Account name: UCT Donations Account

Bank: Standard Bank of South Africa

Branch code: Rondebosch Branch, 025009

Account number: 07 152 2387

Swift code: SBZAZAJJ

Read Daily Maverick/Our Burning Planet’s recent in-depth fire coverage on Table Mountain here:

Pyrocene Cape: Inside the furnace of Table Mountain’s fire starters

SANParks traces Oudekraal blaze to homeless camper

Cape Town’s Halloween fire ignited by ‘vagrants’ — SANParks

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All Comments 7

  • This is just one of the many example the damage we humans do to our natural habitat with devastating consequences. My admiration for all the firefighters and their helpers.

  • What a tragedy, that the African Studies Library was destroyed! Thank goodness some treasures were saved “by the quick activation of roller doors” according to Mayor Plato.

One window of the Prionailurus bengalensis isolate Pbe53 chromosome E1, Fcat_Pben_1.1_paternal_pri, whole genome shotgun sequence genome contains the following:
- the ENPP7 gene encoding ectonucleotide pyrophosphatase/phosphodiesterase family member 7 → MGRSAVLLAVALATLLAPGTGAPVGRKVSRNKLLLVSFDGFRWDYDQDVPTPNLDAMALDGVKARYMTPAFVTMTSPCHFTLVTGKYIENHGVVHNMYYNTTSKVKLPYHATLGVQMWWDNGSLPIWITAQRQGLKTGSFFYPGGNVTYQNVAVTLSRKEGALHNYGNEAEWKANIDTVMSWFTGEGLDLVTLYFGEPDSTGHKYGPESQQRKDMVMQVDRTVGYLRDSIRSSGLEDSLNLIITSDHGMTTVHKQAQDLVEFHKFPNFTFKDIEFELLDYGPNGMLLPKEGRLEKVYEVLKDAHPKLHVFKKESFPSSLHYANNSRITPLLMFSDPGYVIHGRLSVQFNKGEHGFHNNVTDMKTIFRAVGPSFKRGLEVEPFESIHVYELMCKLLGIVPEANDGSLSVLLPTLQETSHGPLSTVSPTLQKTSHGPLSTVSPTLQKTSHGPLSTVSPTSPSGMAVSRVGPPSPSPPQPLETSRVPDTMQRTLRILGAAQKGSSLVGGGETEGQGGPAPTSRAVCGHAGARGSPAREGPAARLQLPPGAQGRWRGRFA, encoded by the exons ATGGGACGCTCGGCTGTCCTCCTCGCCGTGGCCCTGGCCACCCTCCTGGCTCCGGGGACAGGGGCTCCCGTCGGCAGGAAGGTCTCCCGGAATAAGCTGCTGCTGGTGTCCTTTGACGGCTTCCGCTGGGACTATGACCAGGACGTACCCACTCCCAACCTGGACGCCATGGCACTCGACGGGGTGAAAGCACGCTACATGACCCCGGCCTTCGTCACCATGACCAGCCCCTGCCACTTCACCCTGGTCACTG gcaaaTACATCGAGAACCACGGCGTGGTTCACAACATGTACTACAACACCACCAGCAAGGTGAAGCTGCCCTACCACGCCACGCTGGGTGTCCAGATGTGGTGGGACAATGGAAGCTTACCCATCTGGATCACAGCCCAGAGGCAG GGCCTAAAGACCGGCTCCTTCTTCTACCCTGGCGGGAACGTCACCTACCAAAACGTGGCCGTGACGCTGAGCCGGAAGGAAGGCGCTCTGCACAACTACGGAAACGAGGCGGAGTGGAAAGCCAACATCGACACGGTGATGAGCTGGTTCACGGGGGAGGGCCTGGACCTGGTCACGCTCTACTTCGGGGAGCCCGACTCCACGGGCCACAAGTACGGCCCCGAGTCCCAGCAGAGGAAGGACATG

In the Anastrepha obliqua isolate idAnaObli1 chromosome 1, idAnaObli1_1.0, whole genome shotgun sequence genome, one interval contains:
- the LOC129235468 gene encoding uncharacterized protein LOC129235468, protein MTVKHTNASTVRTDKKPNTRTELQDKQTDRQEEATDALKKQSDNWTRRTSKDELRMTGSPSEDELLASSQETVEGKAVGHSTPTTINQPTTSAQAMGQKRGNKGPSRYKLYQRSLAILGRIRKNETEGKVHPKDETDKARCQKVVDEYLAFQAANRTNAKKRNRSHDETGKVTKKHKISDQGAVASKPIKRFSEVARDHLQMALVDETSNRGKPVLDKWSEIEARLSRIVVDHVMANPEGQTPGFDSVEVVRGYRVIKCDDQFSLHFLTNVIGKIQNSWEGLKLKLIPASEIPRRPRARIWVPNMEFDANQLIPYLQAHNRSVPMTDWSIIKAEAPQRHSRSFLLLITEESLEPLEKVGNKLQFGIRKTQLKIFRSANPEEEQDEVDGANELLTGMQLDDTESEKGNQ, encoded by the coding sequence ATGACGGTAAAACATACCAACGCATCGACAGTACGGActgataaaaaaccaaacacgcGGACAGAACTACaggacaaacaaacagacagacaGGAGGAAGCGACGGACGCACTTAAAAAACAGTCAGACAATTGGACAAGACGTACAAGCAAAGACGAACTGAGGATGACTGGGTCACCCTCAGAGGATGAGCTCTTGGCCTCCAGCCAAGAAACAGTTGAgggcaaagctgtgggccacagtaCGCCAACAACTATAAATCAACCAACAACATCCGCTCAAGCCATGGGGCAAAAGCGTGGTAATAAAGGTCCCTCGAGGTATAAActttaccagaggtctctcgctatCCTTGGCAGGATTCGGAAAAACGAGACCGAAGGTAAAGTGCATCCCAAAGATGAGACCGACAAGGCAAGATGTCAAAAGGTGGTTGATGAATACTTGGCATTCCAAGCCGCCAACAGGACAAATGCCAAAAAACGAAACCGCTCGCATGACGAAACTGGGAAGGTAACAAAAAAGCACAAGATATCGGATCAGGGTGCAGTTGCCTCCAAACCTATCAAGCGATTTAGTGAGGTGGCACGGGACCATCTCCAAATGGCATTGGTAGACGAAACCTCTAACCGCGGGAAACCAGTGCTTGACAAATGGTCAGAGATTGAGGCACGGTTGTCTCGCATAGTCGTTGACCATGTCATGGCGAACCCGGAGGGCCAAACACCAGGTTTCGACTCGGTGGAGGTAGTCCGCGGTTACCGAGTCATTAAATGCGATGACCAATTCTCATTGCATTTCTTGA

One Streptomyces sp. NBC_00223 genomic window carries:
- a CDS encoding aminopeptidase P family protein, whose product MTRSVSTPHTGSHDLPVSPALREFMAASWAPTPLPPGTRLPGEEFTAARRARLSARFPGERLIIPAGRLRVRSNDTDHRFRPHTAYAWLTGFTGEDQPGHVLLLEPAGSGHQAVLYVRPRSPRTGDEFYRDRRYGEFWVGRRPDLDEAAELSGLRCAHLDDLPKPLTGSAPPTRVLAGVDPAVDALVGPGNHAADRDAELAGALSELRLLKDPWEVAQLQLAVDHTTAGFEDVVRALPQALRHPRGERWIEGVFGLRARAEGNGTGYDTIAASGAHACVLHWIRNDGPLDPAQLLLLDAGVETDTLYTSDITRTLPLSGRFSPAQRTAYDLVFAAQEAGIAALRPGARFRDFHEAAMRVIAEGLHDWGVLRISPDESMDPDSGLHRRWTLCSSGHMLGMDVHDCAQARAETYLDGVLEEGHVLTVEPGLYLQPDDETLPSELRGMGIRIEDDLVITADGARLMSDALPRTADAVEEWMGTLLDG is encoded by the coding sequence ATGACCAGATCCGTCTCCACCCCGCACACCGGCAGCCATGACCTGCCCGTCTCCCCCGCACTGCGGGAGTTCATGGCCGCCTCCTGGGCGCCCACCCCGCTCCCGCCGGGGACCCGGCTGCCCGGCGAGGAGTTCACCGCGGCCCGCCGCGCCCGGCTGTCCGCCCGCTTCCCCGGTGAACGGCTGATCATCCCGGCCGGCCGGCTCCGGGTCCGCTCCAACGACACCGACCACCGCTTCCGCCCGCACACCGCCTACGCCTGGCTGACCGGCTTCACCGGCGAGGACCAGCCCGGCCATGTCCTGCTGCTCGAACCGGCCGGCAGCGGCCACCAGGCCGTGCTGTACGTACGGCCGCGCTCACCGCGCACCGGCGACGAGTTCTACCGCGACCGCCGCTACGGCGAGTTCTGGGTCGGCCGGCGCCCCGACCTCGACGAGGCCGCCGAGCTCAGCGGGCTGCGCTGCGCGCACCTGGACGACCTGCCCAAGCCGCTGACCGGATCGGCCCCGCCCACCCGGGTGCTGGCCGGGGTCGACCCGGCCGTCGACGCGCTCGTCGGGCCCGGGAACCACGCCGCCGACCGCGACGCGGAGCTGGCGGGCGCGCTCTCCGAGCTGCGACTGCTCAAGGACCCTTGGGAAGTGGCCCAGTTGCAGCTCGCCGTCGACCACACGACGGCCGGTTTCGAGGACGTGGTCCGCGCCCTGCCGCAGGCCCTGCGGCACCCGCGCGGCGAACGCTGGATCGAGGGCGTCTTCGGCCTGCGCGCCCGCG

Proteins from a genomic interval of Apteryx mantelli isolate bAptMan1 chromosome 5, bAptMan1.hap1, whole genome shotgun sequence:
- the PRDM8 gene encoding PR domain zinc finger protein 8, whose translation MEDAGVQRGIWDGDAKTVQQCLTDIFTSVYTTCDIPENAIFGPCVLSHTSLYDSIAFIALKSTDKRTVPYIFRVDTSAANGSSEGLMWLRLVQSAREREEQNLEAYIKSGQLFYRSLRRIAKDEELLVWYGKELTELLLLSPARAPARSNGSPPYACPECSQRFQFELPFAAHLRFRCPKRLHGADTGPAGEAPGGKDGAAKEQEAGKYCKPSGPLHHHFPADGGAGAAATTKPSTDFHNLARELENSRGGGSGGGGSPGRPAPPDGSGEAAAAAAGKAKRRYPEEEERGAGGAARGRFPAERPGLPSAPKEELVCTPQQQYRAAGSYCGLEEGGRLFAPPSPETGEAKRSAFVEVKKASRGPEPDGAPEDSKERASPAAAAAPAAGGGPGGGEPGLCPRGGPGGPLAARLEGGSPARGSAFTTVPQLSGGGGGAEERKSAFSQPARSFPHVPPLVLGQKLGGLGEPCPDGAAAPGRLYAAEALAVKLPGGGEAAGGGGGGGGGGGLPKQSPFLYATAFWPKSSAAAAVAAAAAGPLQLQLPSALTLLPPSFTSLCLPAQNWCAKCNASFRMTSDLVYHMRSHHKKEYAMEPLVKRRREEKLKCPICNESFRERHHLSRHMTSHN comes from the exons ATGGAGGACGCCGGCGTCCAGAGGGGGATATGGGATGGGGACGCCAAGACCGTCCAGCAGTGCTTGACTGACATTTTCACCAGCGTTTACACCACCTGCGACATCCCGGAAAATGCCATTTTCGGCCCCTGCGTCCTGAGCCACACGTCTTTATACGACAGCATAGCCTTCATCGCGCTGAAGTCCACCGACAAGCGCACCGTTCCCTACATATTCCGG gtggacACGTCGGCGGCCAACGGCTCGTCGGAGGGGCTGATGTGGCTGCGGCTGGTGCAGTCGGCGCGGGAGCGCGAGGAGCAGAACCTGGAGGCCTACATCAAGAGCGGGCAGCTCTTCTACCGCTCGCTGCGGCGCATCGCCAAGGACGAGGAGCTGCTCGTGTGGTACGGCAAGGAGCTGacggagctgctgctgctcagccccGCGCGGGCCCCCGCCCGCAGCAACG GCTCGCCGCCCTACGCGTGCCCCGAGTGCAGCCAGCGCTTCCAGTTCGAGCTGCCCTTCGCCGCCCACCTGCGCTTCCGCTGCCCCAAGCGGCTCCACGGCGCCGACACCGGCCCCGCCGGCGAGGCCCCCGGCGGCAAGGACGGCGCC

• Hate to say this, but its time the park got fenced. Literally hundreds of people are living on the mountain, and the degradation is relentless and ongoing. Sanparks has visibly neglected vast areas like Deer Park, creating a tinderbox situation. A disaster waiting to happen, which it did, yesterday

  • SANP is well aware of the problem of campers in this area of the mountain. Local hikers and cyclists regularly notify them and even extinguish abandoned vagrant fires. Its fire season now – on a day like Sunday, with high wind and heat you would expect SANP rangers to be on the mountain in that area actively looking for telltale signs of smoke and fire. I wonder if they were?

  • SANP have shown themselves to be ideologically conflicted in their duty of maintaining the boundaries of TMNP. They consistently turn a blind eye to trespassers taking up residence inside the park. The CoCT should take back the management of the park in the interests of conservation and heritage.